View of Marigot Bay with yachts, Castries, St. Lucia island, Lesser Antilles, Windward Islands, St. Lucia
PHOTO: Image Broker/REX/Shutterstock
View of Marigot Bay with yachts, Castries, St. Lucia island, Lesser Antilles, Windward Islands, St. Lucia
Now playing
00:34
Cruise ship quarantined in port over measles concerns
PHOTO: CNN/Getty
Now playing
02:10
'Highly misleading at best': Dale reacts to Pence's op-ed
PHOTO: Gov. Cuomo's office
Now playing
03:35
Gov. Andrew Cuomo addresses women's allegations
Commanding General District of Columbia National Guard Major General William J. Walker testifies before the Senate Homeland Security and Governmental Affairs/Rules and Administration hearing to examine the January 6, 2021 attack on the US Capitol on Capitol Hill on March 3, 2021 in Washington, DC. (Photo by Greg Nash / POOL / AFP) (Photo by GREG NASH/POOL/AFP via Getty Images)
PHOTO: GREG NASH/POOL/AFP via Getty Images
Commanding General District of Columbia National Guard Major General William J. Walker testifies before the Senate Homeland Security and Governmental Affairs/Rules and Administration hearing to examine the January 6, 2021 attack on the US Capitol on Capitol Hill on March 3, 2021 in Washington, DC. (Photo by Greg Nash / POOL / AFP) (Photo by GREG NASH/POOL/AFP via Getty Images)
Now playing
03:01
DC National Guard commander: 'Unusual' Pentagon restrictions slowed response to Capitol riot
Supporters of President Donald Trump hold up their phones with messages referring to the QAnon conspiracy theory at a campaign rally at Las Vegas Convention Center on February 21, 2020 in Las Vegas, Nevada.
PHOTO: Mario Tama/Getty Images
Supporters of President Donald Trump hold up their phones with messages referring to the QAnon conspiracy theory at a campaign rally at Las Vegas Convention Center on February 21, 2020 in Las Vegas, Nevada.
Now playing
03:00
Hear why QAnon supporters believe Trump will be president on March 4th
FBI Director Christopher Wray testifies before the Senate Judiciary Committee on the January 6th insurrection, in the Hart Senate Office Building on Capitol Hill in Washington, DC on March 2, 2021. (Photo by MANDEL NGAN / POOL / AFP) (Photo by MANDEL NGAN/POOL/AFP via Getty Images)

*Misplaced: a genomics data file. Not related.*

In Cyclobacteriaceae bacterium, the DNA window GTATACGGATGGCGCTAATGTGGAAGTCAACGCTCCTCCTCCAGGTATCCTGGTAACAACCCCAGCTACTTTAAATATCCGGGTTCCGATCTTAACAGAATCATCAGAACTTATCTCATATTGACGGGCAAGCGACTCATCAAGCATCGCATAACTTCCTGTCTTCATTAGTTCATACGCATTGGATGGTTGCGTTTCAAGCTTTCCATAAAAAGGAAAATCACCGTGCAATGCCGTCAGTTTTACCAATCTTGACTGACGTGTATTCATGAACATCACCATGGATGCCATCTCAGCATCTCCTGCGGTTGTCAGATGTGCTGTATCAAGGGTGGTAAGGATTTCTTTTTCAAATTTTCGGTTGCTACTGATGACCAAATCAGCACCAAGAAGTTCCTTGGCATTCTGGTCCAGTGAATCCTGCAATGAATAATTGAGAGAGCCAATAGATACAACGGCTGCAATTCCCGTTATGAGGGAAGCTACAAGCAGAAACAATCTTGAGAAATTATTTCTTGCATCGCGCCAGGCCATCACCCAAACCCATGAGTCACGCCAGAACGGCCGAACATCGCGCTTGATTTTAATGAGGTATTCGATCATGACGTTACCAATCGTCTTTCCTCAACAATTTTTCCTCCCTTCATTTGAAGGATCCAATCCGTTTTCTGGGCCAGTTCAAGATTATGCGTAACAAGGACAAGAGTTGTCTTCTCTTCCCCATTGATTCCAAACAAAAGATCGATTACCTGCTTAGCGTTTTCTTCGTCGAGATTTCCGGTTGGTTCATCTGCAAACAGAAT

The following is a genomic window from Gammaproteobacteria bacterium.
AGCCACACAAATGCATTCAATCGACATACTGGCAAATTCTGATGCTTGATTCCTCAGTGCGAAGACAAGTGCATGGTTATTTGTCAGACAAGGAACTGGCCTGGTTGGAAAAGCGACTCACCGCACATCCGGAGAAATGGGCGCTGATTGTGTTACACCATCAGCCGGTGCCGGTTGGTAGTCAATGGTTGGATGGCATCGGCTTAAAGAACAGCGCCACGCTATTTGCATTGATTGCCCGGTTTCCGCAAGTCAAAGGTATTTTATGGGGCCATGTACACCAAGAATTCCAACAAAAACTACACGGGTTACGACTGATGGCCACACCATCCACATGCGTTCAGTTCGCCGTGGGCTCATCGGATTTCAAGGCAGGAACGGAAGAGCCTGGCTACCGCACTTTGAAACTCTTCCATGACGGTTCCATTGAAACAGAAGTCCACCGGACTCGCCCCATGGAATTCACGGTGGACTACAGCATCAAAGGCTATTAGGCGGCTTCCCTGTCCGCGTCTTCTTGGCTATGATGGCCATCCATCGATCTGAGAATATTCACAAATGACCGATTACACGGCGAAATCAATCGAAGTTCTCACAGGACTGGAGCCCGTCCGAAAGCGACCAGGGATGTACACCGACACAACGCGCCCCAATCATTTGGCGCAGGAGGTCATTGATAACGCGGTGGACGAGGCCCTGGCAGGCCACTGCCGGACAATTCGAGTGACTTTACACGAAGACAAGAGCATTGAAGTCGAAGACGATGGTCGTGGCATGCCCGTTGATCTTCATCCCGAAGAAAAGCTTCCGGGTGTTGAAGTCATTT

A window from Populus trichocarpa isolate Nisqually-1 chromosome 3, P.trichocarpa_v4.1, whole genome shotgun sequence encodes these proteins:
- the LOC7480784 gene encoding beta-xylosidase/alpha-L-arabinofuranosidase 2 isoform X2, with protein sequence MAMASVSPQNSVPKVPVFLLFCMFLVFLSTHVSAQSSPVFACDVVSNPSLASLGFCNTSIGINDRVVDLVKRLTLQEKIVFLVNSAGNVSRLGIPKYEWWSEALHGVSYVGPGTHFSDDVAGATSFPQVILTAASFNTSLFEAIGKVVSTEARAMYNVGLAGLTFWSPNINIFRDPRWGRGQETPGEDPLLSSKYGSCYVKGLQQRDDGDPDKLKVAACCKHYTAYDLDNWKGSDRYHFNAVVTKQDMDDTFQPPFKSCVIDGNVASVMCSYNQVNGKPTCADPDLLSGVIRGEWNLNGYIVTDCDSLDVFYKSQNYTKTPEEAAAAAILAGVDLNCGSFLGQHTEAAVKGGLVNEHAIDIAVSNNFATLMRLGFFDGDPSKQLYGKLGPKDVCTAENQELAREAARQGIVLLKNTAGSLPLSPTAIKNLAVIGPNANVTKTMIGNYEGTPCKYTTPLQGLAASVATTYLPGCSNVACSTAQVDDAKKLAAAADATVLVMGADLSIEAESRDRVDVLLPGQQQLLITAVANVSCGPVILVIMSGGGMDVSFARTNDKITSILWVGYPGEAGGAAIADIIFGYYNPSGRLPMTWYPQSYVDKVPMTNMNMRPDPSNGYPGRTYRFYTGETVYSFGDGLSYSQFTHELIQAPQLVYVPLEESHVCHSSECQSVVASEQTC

PHOTO: MANDEL NGAN/POOL/AFP via Getty Images
FBI Director Christopher Wray testifies before the Senate Judiciary Committee on the January 6th insurrection, in the Hart Senate Office Building on Capitol Hill in Washington, DC on March 2, 2021. (Photo by MANDEL NGAN / POOL / AFP) (Photo by MANDEL NGAN/POOL/AFP via Getty Images)
Now playing
02:55
Watch FBI director debunk conspiracy theories pushed by Trump supporters
WASHINGTON, DC - FEBRUARY 10: Neera Tanden, nominee for Director of the Office of Management and Budget (OMB), testifies at her confirmation hearing before the Senate Budget Committee on February 10, 2021 at the U.S. Capitol in Washington, DC. Tanden helped found the Center for American Progress, a policy research and advocacy organization and has held senior advisory positions in Democratic politics since the Clinton administration. (Photo by Anna Moneymaker-Pool/Getty Images)
PHOTO: Anna Moneymaker-Pool/Getty Images
WASHINGTON, DC - FEBRUARY 10: Neera Tanden, nominee for Director of the Office of Management and Budget (OMB), testifies at her confirmation hearing before the Senate Budget Committee on February 10, 2021 at the U.S. Capitol in Washington, DC. Tanden helped found the Center for American Progress, a policy research and advocacy organization and has held senior advisory positions in Democratic politics since the Clinton administration. (Photo by Anna Moneymaker-Pool/Getty Images)
Now playing
01:33
Neera Tanden releases statement on pulling her nomination
PHOTO: KCAL/KCBS
Now playing
01:41
Multiple people killed in crash after SUV and semitruck collide
nigeria kidnapped schoolgirls released Busari pkg intl ldn vpx_00000423.png
nigeria kidnapped schoolgirls released Busari pkg intl ldn vpx_00000423.png
Now playing
02:09
Tears of joy and relief as 279 Nigerian schoolgirls return home
New satellite images taken by Maxar show that North Korea sometime in the past year built a structure that may be intended to obscure entrances to an underground facility where nuclear weapons or nuclear weapons components are stored.
PHOTO: Courtesy Maxar
New satellite images taken by Maxar show that North Korea sometime in the past year built a structure that may be intended to obscure entrances to an underground facility where nuclear weapons or nuclear weapons components are stored.
Now playing
01:47
See images US intelligence claims is a secret weapons site
NEW YORK, NY - JULY 23: New York Gov. Andrew Cuomo speaks during the daily media briefing at the Office of the Governor of the State of New York on July 23, 2020 in New York City. The Governor said the state liquor authority has suspended 27 bar and restaurant alcohol licenses for violations of social distancing rules as public officials try to keep the coronavirus outbreak under control. (Photo by Jeenah Moon/Getty Images)
PHOTO: Jeenah Moon/Getty Images
NEW YORK, NY - JULY 23: New York Gov. Andrew Cuomo speaks during the daily media briefing at the Office of the Governor of the State of New York on July 23, 2020 in New York City. The Governor said the state liquor authority has suspended 27 bar and restaurant alcohol licenses for violations of social distancing rules as public officials try to keep the coronavirus outbreak under control. (Photo by Jeenah Moon/Getty Images)
Now playing
02:29
NYT: Third woman comes forward against Gov. Andrew Cuomo
PHOTO: Courtesy Penguin Random House
Now playing
01:00
These 6 Dr. Seuss books won't be published anymore
John King Magic Wall 0301